Nick Timiraos, writing in Friday’s Wall Street Journal, is concerned with messaging from Federal Reserve Chairman Jerome Powell to President Donald Trump—is Powell being too subtle, or does he need to answer more explicitly, Trump’s often heated admonishments? Timiraos is concerned particularly against the backdrop of the often deprecatory nature of Trump’s opprobrium.
This is headed into a cul-de-sac, though.
The question of Fed messaging—to Trump or anyone else—shouldn’t even come up. The Fed’s role is to maintain stable pricing, full employment, and low interest rates.
Which is to say, Government welfare/wealth redistribution vs private charity. Progressive-Democratic Party Presidential candidate and Senator (I, VT) Bernie Sanders has given the Progressive-Democrats’ game away. The subject is private donors giving hundreds of millions of their own money to fund scholarships at colleges and universities. Sanders tweeted that
Mr Smith’s gift was “extremely generous” but added that the “student crisis will not be solved by charity. It must be addressed by governmental action.”
Robert Smith is Vista Equity Partners CEO, and his gift was directly to Morehouse College class of 2019: he’s covering 100% of their college debt. Other private donor gifts include
John E Stafford asks why “starting salaries for public-school teachers in many states are under $40,000 a year….” The answer is supply and demand. There are more “qualified” teaching graduates looking for a job than there are openings in their desired location. Union protection and state-mandated benefits assure that placeholders stay in place. Market theory says that when there are more goods available than the market requires, the price goes down.
A bit of basic high school-level economics, a subject that isn’t taught in high school very much.
Even Stephen Colbert wants to know: under Progressive-Democratic Party Presidential candidate and Senator Elizabeth Warren’s (D, MA) payment scheme for her Medicare-for-All scheme, will middle class Americans’ taxes go up? He put the question to her in so many words:
You keep being asked in the debates how are you going to pay for it, are you going to be raising the middle-class taxes…. How are you going to pay for it? Are you going to be raising the middle-class taxes?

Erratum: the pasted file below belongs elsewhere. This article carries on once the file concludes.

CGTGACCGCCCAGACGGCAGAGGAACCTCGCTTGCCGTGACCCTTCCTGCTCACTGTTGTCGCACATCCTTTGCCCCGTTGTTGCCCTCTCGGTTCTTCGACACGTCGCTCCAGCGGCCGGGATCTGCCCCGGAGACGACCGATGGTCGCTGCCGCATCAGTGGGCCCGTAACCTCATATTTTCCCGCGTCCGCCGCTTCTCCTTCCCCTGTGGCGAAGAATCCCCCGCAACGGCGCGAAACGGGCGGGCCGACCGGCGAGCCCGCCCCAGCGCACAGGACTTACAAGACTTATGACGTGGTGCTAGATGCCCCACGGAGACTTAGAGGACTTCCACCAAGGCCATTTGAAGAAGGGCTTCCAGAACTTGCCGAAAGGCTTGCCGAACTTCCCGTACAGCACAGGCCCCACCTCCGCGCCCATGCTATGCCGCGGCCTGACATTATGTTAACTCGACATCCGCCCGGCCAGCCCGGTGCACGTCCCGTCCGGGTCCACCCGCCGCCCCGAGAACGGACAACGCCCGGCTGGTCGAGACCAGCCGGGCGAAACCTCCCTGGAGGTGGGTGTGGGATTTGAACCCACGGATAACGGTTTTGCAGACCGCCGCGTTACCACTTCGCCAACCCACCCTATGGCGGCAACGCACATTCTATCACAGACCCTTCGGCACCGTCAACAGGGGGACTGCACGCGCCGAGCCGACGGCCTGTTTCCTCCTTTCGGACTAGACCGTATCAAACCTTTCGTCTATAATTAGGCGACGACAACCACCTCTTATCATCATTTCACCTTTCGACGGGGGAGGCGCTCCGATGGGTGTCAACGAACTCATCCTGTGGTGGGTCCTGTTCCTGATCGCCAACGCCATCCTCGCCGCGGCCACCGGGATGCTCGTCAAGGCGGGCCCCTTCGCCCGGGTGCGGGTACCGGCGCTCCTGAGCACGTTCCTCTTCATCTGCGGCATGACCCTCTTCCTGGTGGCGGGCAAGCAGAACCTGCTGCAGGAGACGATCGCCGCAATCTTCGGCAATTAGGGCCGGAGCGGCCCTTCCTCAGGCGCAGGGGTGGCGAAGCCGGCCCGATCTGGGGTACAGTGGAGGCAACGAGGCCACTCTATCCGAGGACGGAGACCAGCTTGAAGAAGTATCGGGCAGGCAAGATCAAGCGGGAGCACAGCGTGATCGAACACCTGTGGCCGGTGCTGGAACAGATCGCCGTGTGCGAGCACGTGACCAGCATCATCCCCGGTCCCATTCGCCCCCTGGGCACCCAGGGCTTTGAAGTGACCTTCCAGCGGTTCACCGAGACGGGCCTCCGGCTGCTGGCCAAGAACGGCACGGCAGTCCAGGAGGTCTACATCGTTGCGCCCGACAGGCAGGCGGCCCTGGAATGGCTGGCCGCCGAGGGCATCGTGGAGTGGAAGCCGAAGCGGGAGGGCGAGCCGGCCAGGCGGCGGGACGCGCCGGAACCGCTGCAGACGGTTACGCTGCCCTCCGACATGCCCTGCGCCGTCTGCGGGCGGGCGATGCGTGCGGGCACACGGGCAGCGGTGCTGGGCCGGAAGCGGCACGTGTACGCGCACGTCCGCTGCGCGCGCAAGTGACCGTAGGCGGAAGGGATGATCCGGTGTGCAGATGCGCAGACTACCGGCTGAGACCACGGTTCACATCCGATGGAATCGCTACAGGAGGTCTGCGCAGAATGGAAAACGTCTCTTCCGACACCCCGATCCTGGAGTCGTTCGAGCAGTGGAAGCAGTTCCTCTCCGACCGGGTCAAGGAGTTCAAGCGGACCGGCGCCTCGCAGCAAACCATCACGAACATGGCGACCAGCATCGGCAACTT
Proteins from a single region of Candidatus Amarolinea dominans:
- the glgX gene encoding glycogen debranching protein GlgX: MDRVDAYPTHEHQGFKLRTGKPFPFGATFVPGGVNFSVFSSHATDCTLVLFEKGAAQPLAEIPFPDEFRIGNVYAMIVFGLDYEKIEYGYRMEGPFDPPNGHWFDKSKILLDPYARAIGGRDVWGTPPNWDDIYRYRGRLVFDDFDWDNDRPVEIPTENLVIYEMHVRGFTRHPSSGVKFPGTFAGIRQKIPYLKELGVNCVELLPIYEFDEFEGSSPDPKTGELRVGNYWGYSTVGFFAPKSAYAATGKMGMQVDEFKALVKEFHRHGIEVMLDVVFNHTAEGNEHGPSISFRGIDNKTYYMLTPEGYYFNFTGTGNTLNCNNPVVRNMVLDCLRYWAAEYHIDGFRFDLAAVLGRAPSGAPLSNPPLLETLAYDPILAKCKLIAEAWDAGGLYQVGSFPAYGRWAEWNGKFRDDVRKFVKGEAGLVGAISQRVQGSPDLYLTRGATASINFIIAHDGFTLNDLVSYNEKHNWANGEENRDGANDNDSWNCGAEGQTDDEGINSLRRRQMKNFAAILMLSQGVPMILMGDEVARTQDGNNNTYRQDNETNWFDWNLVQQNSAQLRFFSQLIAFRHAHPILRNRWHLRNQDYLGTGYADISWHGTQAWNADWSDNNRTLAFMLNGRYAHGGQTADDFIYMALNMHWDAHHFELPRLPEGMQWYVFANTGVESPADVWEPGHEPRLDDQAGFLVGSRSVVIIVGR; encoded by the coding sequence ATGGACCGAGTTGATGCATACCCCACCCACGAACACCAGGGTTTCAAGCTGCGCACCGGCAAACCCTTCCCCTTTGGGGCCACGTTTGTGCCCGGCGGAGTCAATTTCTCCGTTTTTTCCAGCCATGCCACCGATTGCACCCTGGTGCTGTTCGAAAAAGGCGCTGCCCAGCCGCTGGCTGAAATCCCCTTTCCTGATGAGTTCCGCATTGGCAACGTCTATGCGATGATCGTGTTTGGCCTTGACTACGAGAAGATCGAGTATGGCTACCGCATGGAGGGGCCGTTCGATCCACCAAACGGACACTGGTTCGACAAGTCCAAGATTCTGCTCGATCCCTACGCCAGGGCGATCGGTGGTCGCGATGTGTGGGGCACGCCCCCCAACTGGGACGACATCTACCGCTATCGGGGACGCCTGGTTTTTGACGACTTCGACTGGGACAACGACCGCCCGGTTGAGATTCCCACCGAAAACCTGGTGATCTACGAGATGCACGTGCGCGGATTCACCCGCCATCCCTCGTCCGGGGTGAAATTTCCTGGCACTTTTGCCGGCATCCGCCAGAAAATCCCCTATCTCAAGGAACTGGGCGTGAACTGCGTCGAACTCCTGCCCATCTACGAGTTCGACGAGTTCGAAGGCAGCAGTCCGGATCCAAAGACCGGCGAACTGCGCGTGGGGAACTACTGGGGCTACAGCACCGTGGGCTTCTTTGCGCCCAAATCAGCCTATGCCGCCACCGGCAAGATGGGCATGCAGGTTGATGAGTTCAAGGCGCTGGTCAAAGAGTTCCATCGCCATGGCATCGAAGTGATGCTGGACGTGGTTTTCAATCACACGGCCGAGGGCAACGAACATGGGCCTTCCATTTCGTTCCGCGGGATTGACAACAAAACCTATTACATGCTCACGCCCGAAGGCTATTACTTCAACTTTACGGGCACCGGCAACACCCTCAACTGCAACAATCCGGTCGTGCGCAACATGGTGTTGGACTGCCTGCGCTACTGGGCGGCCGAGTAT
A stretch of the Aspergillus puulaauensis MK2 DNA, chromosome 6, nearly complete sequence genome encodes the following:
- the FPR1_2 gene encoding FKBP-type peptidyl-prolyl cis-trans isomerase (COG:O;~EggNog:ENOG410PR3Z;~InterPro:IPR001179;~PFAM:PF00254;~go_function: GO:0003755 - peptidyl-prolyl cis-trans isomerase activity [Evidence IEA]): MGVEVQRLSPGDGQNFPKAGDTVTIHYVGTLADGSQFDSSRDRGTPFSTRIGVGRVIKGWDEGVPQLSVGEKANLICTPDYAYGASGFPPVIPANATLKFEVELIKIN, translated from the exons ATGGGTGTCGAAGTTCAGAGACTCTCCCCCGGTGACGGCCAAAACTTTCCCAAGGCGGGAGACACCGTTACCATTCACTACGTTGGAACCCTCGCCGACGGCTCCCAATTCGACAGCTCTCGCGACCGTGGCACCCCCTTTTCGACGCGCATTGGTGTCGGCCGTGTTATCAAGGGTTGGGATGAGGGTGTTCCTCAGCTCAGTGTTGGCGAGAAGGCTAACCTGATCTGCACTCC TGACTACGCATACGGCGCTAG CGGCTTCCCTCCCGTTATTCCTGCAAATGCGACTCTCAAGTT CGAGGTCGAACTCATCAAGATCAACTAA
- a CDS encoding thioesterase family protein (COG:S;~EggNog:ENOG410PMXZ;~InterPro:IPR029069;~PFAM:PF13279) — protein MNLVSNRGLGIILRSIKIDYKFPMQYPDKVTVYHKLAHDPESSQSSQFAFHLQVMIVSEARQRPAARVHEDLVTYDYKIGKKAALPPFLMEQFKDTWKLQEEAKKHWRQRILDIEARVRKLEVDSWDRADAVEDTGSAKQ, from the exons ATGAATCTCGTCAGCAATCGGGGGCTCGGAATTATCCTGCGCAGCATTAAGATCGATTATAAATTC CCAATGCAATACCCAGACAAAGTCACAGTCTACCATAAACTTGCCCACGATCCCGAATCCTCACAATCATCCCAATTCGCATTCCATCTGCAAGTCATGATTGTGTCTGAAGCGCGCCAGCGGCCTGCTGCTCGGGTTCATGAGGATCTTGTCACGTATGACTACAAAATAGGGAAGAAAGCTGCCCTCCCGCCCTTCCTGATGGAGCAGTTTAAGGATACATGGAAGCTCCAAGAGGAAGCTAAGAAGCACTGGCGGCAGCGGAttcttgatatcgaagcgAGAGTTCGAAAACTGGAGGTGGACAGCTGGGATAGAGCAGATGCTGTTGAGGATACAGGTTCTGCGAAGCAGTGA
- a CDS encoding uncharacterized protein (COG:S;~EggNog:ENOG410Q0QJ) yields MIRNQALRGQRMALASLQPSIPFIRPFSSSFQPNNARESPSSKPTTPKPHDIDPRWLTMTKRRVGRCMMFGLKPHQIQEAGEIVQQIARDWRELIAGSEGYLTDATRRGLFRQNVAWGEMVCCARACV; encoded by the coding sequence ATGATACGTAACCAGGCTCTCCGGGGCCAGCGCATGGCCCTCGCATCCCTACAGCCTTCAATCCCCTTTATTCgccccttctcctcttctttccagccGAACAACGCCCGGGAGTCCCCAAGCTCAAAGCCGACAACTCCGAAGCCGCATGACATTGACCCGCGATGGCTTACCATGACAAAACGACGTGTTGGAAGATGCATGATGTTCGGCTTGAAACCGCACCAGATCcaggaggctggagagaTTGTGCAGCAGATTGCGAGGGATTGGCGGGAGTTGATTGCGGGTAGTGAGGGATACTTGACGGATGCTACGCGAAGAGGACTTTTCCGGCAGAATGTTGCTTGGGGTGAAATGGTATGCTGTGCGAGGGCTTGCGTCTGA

Britain has still not proposed any workable alternatives to the Northern Ireland “backstop” within the Brexit withdrawal agreement, the EU said on Monday.
President Juncker underlined the commission’s continued willingness and openness to examine whether such proposals meet the objectives of the backstop. Such proposals have not yet been made[.]
Juncker knows full well that the “backstop” is not just a deal-breaker, it’s a non-starter for the British. It demands that a core feature of the Brexit vote three years ago was so that Great Britain gets control of its own borders back, yet the “backstop” requires Great Britain to surrender its Irish border to the EU. That can only be taken as a first step to dismantling Great Britain.
The United Autoworkers Union sent 49,000 members and employees of GM out the door and on strike Sunday night. The strike will hammer GM plants in Michigan, Ohio, Tennessee, Kentucky, New York, and Texas among other areas.
Here is another case of a union saying it won’t let a business operate at all, unless and until that business’ managers surrender completely and give the union everything it wants.
Strikes are legalized extortion and a refusal to negotiate in good faith. It’s impossible to reach an honest deal with a gun in management’s ear.
“Economists” cited by The Wall Street Journalsay that the Iranian/Houthi strikes against a couple of major Saudi Arabian oil production facilities are unlikely to do much to our economy. Despite their anonymity, those…sources’…assessment is accurate.
Among other things, we’ve made ourselves essentially self-sufficient in oil and natural gas production, have become the world’s leading producer, and we’re a net exporter of oil and natural gas. That last, especially, means we’ll easily be able fill any shortfall from the Saudis’ damage. (Production cuts from that damage are likely to be short-lived in any event.)
Mario Draghi, in his last act as European Central Bank MFWIC, has lowered ECB benchmark interest rates and set the central bank on a long-term campaign of bond-buying. His…idea…is to stimulate inflation and push the inflation rate to more normal levels.
Couple things about this. The Wall Street Journal thinks this commits Draghi’s successor to this foolishness for the long term. Of course, it does not. His successor can undo this business when he takes office. The difficulty will be solely within that successor’s political courage.
America’s automotive companies want ever stricter emissions standards. Or so says Fred Krupp, President of the Environmental Defense Fund.
This, of course, is nonsense.
If car companies truly want stricter emission standards, they can do so without the cover of a government mandate. Nothing is stopping them from setting and meeting their own stricter standards. This is, after all, a (largely) free market economy, and it’s at the heart of a (largely) free nation. Car companies can make their own decisions without Big Brother’s instruction.
[T]he Oregon AFL-CIO wants voters to limit self-checkout kiosks in grocery stores.
The State’s Attorney General still has to sign off on the union’s ballot measure, ironically titled the Grocery Store Service and Community Protection Act, but that’s a formality in a State that favors Antifa violence over law and order and actual protection of communities.
The union claims—and it’s serious—that
self-service checkouts add “to social isolation and related negative health consequences” for shoppers.